The danger of insanity
: As I came through Jersey City’s Journal Square — a kind of reality-show version of One Flew Over the Cuckoo’s Nest — early this morning, I heard some guy shouting and singing and dancing wildly. Of course, I charted a course around him. I didn’t want to get anywhere near him. He could be dangerous. He’s a nut. You know it. I know it. But society won’t admit it. He’s out on the street. We think that’s his right, to be insane — though, of course, he’s too insane to be able to judge that he wants to be sane. We have no idea what to do with the insane. And that hurts them — and the people around them. It’s even dangerous.
I wrote about this a few weeks ago when we thought that a homeless person had started a fire in the subways in New York that was going to take years to fix (and none of that turned out to be true: they couldn’t show that’s how the fire started and the subways were back in days).
Now there’s a better case to discuss this issue: The murders of Judge Joan Humphrey Lefkow’s husband and mother by Bart Ross who, it turns out, was quite insane.
The man, Bart A. Ross, 57, had sued the federal government and a raft of others for $1 billion, saying they persecuted him with “Nazi-style” and terrorist tactics as he pursued a medical malpractice claim stemming from the severe disfigurement of his cancerous jaw….
Neighbors of Mr. Ross, an electrical contractor who changed his name from Bartilomiej Ciszewski upon emigrating from Poland a quarter-century ago, said he was an angry loner whose huge black dog terrorized children on their quiet street in the Albany Park neighborhood of Chicago. They recalled his disrupting a block club meeting several years ago to solicit support for his suit, and said that early last month, facing eviction, he asked neighbors to adopt his dog and cat because he could no longer afford to feed them.
Soon after, they said, he packed his belongings and left.
“When I looked out this morning and saw all the police tape, I said to my husband, ‘It has to be Bart Ross,’ ” said Jennifer Fernandez, a neighbor. “He obviously had a chip on his shoulder about this.”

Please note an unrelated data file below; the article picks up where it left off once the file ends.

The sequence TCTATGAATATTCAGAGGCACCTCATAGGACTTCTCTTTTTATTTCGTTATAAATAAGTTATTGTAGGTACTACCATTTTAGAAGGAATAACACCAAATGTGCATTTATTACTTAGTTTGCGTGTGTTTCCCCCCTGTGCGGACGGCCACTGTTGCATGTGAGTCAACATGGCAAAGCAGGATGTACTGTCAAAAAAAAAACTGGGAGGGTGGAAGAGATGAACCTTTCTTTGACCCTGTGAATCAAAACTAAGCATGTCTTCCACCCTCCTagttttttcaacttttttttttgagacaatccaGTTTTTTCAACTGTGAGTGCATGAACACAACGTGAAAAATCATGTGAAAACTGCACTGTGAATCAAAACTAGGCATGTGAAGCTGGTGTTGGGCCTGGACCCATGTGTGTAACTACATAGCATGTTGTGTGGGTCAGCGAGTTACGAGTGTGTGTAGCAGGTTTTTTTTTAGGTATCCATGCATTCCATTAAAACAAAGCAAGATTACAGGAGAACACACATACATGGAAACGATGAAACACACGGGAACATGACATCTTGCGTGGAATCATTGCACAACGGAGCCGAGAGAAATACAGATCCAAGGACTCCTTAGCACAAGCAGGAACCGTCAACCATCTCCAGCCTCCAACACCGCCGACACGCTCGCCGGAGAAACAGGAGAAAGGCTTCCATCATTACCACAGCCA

Lawyers involved in the case, in which Mr. Ross represented himself, said that his physical and mental condition had deteriorated through the years and that they had fretted for their own safety around him.
That’s not the usual neighbor quote, is it — the “he was quiet; we’re surprised” spiel.
Everybody knew he was nuts. He was dangerous. The danger turned out to be all too real. But nothing was done to help him or protect others.
Now, of course, we say we can’t find ourselves in in a real-life version of Minority Report, preemptively arresting people before they’ve committed the crimeswe somehow knew they’d commit.
But look at the case of Ross: He was clearly insane; he was dangerous; nothing was done; the only way this story could end was the way it ended: in needless tragedy. Yes, society failed him. But it sure as hell failed Judge Lefkow’s family more. The priorities are wrong.
Look at today’s tragic shooting of a judge in Atlanta. I doubt that this is about insanity; it’s about raw criminality: A man on trial and facing forever in jail with nothing to lose is able to grab a gun because he was dressed in civilian clothes without handcuffs or shackles, they’re saying on TV now — so he wouldn’t look guilty to a jury. Two good people are dead and others are injured when their safety should have come first; they needed to be protected from a dangerous and deseparate man. The priorities are wrong.
I’ll even bring Michael Jackson into this — not on a legal basis but on a cultural basis. The guy is clearly nuts. You know it. I know it. But we won’t say it out loud. It wouldn’t be politically correct. Now I’m not saying that Jackson should be arrested because he’s nuts or even forced into treatment — God knows what kind — just because he’s nuts. I wouldn’t know how to adjudicate that. But I am saying that our treatment of him in his family, among his handlers, in his industry, and in media does him — and possibly the children he has entertained — no good. To use a bit of PC language myself, society has enabled his obvious insanity by not daring to call him insane. To me, this, too, is about the wrong priorities.
This is not just about getting help for the insane or keeping the dangerous in handcuffs. It’s about an attitude that gives priority to the safety of the sane.